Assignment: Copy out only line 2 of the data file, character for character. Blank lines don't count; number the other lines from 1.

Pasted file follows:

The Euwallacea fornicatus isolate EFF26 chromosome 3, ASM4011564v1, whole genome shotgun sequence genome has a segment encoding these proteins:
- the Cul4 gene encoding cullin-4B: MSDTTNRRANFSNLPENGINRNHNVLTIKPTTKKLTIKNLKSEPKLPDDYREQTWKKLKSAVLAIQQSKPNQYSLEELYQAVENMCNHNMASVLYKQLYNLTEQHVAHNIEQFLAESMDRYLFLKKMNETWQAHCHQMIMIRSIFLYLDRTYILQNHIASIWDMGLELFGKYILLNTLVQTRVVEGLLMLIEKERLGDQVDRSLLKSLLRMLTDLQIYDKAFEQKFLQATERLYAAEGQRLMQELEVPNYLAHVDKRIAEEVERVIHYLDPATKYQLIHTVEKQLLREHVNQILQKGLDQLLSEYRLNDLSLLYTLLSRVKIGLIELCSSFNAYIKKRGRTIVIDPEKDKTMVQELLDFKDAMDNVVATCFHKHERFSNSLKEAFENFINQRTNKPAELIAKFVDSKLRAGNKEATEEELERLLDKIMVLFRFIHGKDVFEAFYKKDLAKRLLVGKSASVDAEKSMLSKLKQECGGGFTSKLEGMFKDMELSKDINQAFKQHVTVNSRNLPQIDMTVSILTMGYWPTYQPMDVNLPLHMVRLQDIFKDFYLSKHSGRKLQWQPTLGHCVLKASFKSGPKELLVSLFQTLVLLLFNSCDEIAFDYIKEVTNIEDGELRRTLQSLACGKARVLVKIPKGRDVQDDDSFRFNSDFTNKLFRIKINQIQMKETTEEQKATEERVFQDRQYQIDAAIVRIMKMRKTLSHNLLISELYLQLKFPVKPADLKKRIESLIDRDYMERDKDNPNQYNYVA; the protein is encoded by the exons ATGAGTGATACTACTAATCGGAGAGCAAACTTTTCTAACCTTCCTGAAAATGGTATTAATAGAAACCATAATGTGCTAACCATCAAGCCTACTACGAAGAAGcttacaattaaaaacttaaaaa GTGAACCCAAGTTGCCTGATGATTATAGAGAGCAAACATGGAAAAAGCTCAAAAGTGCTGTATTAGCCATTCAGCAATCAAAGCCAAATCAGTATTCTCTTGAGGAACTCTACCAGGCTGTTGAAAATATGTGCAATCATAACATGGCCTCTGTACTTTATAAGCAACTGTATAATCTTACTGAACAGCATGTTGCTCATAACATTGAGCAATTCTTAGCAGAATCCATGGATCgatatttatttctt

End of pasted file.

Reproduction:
- the Cul4 gene encoding cullin-4B: MSDTTNRRANFSNLPENGINRNHNVLTIKPTTKKLTIKNLKSEPKLPDDYREQTWKKLKSAVLAIQQSKPNQYSLEELYQAVENMCNHNMASVLYKQLYNLTEQHVAHNIEQFLAESMDRYLFLKKMNETWQAHCHQMIMIRSIFLYLDRTYILQNHIASIWDMGLELFGKYILLNTLVQTRVVEGLLMLIEKERLGDQVDRSLLKSLLRMLTDLQIYDKAFEQKFLQATERLYAAEGQRLMQELEVPNYLAHVDKRIAEEVERVIHYLDPATKYQLIHTVEKQLLREHVNQILQKGLDQLLSEYRLNDLSLLYTLLSRVKIGLIELCSSFNAYIKKRGRTIVIDPEKDKTMVQELLDFKDAMDNVVATCFHKHERFSNSLKEAFENFINQRTNKPAELIAKFVDSKLRAGNKEATEEELERLLDKIMVLFRFIHGKDVFEAFYKKDLAKRLLVGKSASVDAEKSMLSKLKQECGGGFTSKLEGMFKDMELSKDINQAFKQHVTVNSRNLPQIDMTVSILTMGYWPTYQPMDVNLPLHMVRLQDIFKDFYLSKHSGRKLQWQPTLGHCVLKASFKSGPKELLVSLFQTLVLLLFNSCDEIAFDYIKEVTNIEDGELRRTLQSLACGKARVLVKIPKGRDVQDDDSFRFNSDFTNKLFRIKINQIQMKETTEEQKATEERVFQDRQYQIDAAIVRIMKMRKTLSHNLLISELYLQLKFPVKPADLKKRIESLIDRDYMERDKDNPNQYNYVA; the protein is encoded by the exons ATGAGTGATACTACTAATCGGAGAGCAAACTTTTCTAACCTTCCTGAAAATGGTATTAATAGAAACCATAATGTGCTAACCATCAAGCCTACTACGAAGAAGcttacaattaaaaacttaaaaa GTGAACCCAAGTTGCCTGATGATTATAGAGAGCAAACATGGAAAAAGCTCAAAAGTGCTGTATTAGCCATTCAGCAATCAAAGCCAAATCAGTATTCTCTTGAGGAACTCTACCAGGCTGTTGAAAATATGTGCAATCATAACATGGCCTCTGTACTTTATAAGCAACTGTATAATCTTACTGAACAGCATGTTGCTCATAACATTGAGCAATTCTTAGCAGAATCCATGGATCgatatttatttctt